The secrecy has irked some. "If we have something that will help these kids from developing bronchial problems, why not share that with the rest of the world?" says Frank Filiberto, the head doctor for the U.S. boxing team.
He saw firsthand the effects of the Beijing air on his boxers during a test event last November, he says. On a scheduled five-mile run one morning, the boxers were coughing. Five of the 11 boxers came down with bronchitis, and three required medical treatment, he says. The coaches decided to keep the boxers in their hotel for the rest of the week, where they trained in the hallways.
Many play down the need to wear masks, arguing that everyone will be coping with the same conditions. The International Olympic Committee has promised to postpone events should the pollution get too thick. Some point out that pollution fears before the 1984 Games in Los Angeles turned out to be unfounded.
"There's always somebody b- about something," says former U.S. Olympic swimmer Gary Hall Jr. "In Athens, athletes pulled out because they thought there were going to be terrorists -- they missed out."
At the moment, there is no stated policy on mask-wearing at the opening ceremony or during competition. Olympic officials believe it's up to the international federation of each sport to determine whether to allow masks during events.
The British Olympic Association has developed a mask that could actually be worn during competition, unlike the U.S. mask. Respro Ltd., a self-described maker of "urban survival equipment" in London, says it has supplied the British team with a device called the Sportsta. It is made of neoprene and features state-of-the-art valves.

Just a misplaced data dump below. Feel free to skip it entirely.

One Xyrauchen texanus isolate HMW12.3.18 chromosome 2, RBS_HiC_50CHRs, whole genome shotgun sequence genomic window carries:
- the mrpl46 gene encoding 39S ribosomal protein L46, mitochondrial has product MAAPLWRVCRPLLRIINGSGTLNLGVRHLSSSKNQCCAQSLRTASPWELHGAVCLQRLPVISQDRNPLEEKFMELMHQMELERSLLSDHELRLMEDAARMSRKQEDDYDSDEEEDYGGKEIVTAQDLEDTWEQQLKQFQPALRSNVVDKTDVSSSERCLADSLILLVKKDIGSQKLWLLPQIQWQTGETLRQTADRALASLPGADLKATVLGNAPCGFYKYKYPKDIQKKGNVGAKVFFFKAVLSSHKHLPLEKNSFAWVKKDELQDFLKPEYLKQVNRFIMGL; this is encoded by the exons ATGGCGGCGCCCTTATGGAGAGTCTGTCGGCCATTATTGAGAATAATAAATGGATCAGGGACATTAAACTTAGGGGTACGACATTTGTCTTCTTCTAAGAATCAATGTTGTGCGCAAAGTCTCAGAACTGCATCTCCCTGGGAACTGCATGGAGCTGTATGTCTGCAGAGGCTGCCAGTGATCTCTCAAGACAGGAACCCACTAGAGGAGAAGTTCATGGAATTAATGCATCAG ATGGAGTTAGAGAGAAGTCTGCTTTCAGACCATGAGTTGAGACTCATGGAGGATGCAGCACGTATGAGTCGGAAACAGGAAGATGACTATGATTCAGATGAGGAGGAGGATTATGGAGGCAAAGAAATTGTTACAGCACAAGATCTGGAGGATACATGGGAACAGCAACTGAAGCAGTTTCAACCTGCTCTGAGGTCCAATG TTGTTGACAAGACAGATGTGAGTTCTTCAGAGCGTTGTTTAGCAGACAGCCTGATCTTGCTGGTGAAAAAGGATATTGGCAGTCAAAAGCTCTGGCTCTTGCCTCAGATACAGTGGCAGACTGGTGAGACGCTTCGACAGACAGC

This past spring, Jacques Rogge, the president of the International Olympic Committee, took a stand on the issue -- sort of. "I recommend athletes not to wear masks because our experts say they are not efficient," Mr. Rogge said. "They can do whatever they want, but I'm telling them it's totally useless."
Matthew Reed, a member of the U.S. triathlon team, says that seeing Olympic athletes suffering from polluted air on the world stage might not be all bad: It could embarrass China into embracing stronger environmental measures. "It's just disgusting what they've done to that part of the world," says the 32-year-old Mr. Reed, who grew up in New Zealand.
At a soccer match last year in Beijing, foreign players on the sideline wore masks, prompting several Chinese fans to tell them they were insulting and unnecessary, according to an American Olympic official who witnessed the episode.
Kara Goucher, a runner on the U.S. Olympic track team who says she will likely wear a mask between events, knows what it's like to get stares. She started wearing a mask two months ago on flights to protect against catching a cold. "People ask if I'm sick and I have to be like 'No, I'm doing this to protect myself from you!' "
Tourists at the Games this summer will have to balance sensitivity to their Chinese hosts with how they feel about health and personal appearance. "It depends on how 'Michael Jackson' you want to get," says Scott Grody, chief operating officer of Fugazy International Travel/American Express, in Boca Raton, Fla.
But the big mask moment could well be the opening ceremony on Aug. 8.
Mr. Shoemaker, the triathlete who intends to wear his mask at the ceremony, says he might consider taking it off when TV cameras zoom in on the U.S. delegation.
For friends watching at home, he says, "I want to make sure they see the big smile on my face."